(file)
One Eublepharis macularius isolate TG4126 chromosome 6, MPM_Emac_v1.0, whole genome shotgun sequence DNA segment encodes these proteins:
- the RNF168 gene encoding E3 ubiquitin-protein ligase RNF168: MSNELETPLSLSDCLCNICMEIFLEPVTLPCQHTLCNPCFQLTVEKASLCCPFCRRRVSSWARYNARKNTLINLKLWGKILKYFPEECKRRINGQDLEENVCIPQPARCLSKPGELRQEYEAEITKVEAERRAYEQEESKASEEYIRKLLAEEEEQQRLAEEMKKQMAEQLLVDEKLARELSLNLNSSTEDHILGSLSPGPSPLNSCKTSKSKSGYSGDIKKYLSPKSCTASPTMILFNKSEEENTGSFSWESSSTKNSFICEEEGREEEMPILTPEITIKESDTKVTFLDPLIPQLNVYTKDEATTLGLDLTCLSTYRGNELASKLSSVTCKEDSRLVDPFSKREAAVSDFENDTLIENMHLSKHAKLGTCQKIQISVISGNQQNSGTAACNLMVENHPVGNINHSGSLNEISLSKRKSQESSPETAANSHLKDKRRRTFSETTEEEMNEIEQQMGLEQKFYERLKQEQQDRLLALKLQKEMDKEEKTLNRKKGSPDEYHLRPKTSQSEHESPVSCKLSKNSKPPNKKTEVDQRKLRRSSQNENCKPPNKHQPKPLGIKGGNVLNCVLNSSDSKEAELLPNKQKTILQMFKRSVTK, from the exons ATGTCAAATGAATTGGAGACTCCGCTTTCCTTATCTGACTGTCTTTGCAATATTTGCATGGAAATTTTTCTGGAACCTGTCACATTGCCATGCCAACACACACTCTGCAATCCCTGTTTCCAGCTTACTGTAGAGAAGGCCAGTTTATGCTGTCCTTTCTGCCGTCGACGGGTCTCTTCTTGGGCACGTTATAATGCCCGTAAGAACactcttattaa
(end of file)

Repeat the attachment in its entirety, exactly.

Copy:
One Eublepharis macularius isolate TG4126 chromosome 6, MPM_Emac_v1.0, whole genome shotgun sequence DNA segment encodes these proteins:
- the RNF168 gene encoding E3 ubiquitin-protein ligase RNF168: MSNELETPLSLSDCLCNICMEIFLEPVTLPCQHTLCNPCFQLTVEKASLCCPFCRRRVSSWARYNARKNTLINLKLWGKILKYFPEECKRRINGQDLEENVCIPQPARCLSKPGELRQEYEAEITKVEAERRAYEQEESKASEEYIRKLLAEEEEQQRLAEEMKKQMAEQLLVDEKLARELSLNLNSSTEDHILGSLSPGPSPLNSCKTSKSKSGYSGDIKKYLSPKSCTASPTMILFNKSEEENTGSFSWESSSTKNSFICEEEGREEEMPILTPEITIKESDTKVTFLDPLIPQLNVYTKDEATTLGLDLTCLSTYRGNELASKLSSVTCKEDSRLVDPFSKREAAVSDFENDTLIENMHLSKHAKLGTCQKIQISVISGNQQNSGTAACNLMVENHPVGNINHSGSLNEISLSKRKSQESSPETAANSHLKDKRRRTFSETTEEEMNEIEQQMGLEQKFYERLKQEQQDRLLALKLQKEMDKEEKTLNRKKGSPDEYHLRPKTSQSEHESPVSCKLSKNSKPPNKKTEVDQRKLRRSSQNENCKPPNKHQPKPLGIKGGNVLNCVLNSSDSKEAELLPNKQKTILQMFKRSVTK, from the exons ATGTCAAATGAATTGGAGACTCCGCTTTCCTTATCTGACTGTCTTTGCAATATTTGCATGGAAATTTTTCTGGAACCTGTCACATTGCCATGCCAACACACACTCTGCAATCCCTGTTTCCAGCTTACTGTAGAGAAGGCCAGTTTATGCTGTCCTTTCTGCCGTCGACGGGTCTCTTCTTGGGCACGTTATAATGCCCGTAAGAACactcttattaa